The "dimensions and dynamics" of terrorism are changing, Mr Khoda, the longest serving and the most successful police chief of the state, said in a blog.
Examining the reasons for increasing number of youths joining terrorism, he said, "When political grid is inactive, even if security grid gets results, a common man on many occasions becomes a victim of favoritism and nepotism. Frustration with the system has to find an exit route," he said. He added that in other states, that frustration took the shape of dharnas, strikes and arson.
"But in the Valley, with terrorism now firmly entrenched for the last three decades, taking up the gun is not only a readily available option but an attractive one as well," said Mr Khoda, who served as chief vigilance commissioner of the state before retiring last year.
The glorification of terrorism has attracted many well educated men into its ranks, he added.
"The reality is that a large number of educated youth are becoming a part of the 'movement' and spearheading it. A local Ph.D. scholar studying in Aligarh Muslim University, a faculty member from Kashmir University who subsequently got killed in an operation, an MBA son of a prominent separatist, are some of the examples," he added.
"A cult has been born. Whether it will grow to assume a menacing role will largely depend on our response," he said.
He said Kashmir has been usually associated with conflict of interests between those managing the security grid and political grid.
After the launch of Operation 'All Out', some important terrorist commanders were killed. A total of 213 terrorists were killed in 2017, he said.
"But the success of operations gets diluted when dead terrorists get replaced by infiltration and fresh recruitment. Last year witnessed local terrorist recruitment of 126, the highest during the last twelve years. This year, 50 local youth joined terrorist cadres. The last year's number is likely to get surpassed," he warned.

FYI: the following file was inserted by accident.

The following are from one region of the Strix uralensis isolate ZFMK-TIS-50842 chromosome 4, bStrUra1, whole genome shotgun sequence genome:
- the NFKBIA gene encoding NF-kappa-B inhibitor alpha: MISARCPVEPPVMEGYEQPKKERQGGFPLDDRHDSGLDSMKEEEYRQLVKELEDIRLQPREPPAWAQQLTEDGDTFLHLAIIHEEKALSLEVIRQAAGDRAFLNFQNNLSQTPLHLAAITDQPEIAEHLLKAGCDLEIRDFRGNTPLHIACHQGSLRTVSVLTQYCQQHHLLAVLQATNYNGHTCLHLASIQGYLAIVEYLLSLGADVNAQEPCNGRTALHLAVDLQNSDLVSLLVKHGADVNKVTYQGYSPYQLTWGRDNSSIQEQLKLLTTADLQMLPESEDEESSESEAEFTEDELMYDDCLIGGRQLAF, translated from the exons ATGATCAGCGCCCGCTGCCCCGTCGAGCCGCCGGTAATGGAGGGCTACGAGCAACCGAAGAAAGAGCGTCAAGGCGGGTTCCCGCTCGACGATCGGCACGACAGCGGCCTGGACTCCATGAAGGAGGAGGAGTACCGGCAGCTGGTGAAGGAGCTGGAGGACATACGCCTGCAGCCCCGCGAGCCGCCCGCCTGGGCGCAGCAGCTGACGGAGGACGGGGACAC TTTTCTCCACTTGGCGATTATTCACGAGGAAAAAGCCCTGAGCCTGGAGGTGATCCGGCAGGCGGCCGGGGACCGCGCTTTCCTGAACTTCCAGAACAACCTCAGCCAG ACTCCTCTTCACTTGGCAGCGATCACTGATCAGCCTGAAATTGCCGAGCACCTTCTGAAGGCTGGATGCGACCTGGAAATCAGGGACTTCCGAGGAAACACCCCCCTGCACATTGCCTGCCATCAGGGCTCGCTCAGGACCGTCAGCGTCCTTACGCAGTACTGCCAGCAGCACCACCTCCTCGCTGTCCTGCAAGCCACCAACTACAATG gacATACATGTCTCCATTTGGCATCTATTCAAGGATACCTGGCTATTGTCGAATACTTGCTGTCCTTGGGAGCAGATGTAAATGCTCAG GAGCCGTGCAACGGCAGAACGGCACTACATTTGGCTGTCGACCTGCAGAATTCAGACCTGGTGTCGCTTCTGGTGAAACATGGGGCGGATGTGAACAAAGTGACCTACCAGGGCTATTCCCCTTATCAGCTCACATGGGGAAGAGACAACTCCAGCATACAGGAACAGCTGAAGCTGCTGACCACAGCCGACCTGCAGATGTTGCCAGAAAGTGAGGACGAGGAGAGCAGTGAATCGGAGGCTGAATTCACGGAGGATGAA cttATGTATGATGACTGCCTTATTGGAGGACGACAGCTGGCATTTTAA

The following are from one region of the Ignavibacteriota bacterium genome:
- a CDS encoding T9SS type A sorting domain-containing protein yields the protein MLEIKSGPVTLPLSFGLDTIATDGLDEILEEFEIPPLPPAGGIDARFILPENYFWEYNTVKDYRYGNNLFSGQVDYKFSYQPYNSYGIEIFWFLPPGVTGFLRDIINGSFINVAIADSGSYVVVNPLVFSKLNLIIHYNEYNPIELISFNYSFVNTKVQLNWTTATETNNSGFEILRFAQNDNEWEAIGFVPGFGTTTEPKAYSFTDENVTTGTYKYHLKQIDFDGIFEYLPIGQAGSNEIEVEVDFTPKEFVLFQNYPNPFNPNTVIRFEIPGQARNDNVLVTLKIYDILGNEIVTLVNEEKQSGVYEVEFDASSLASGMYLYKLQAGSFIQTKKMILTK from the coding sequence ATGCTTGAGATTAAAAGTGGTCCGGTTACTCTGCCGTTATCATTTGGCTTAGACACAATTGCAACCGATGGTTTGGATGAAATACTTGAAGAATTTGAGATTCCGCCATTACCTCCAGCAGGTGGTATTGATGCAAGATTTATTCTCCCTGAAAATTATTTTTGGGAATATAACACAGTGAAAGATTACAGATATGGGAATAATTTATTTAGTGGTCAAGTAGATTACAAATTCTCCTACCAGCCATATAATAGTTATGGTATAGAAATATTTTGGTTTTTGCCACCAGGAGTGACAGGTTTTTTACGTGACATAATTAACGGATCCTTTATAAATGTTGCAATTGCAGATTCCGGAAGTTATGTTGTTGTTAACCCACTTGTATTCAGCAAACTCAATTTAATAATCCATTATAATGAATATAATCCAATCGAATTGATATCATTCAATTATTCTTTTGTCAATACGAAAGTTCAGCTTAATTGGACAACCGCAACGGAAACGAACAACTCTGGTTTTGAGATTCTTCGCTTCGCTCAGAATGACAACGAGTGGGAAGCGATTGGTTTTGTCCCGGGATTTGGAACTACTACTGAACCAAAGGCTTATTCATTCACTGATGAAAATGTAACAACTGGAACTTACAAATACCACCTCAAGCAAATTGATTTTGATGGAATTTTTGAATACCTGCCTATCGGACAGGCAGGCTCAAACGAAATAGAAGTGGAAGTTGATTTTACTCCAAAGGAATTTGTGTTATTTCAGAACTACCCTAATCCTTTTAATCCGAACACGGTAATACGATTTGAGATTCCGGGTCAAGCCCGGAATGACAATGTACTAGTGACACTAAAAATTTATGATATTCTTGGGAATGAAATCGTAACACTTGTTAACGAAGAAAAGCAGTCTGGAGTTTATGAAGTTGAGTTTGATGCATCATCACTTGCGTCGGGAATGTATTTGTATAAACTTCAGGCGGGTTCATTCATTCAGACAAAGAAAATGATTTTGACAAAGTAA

Mr Khoda, who served as police chief from 2007 to 2012, said the number of terror attacks plummeted from 1,438 in 2006 to 124 in 2012. The number of security forces casualties came down to 15 (the lowest during 28 years of terrorism) from 182 during the same period.
This figure rose to 47 in 2014 and to 80 in 2017, he said.
"The killing of terrorists depicts similar pattern, 591 in 2006, 72 in 2012, 110 in 2014 and 213 in 2017. If all the three strong parameters of security situation -number of militancy incidents, security forces casualties and terrorists killed are showing an upward trend, it does not require rocket science to understand which way we are going and how our measures on dealing with the situation in Kashmir situation are delivering," he said.
Inputs on infiltration and border firing are not encouraging either, Mr Khoda said. But more worrying was the local recruitments into terrorism, he said.
"Every terrorist's funeral draws thousands to the venue. It is not uncommon to see gun wielding terrorists appearing at the scene and playing on the minds of youth. "Mr Khoda said. He added that the calibrated release of videos on social media projecting terrorists as messiahs and brave hearts of the community serves as a catalyst in attracting youngsters to join the 'jihad'.
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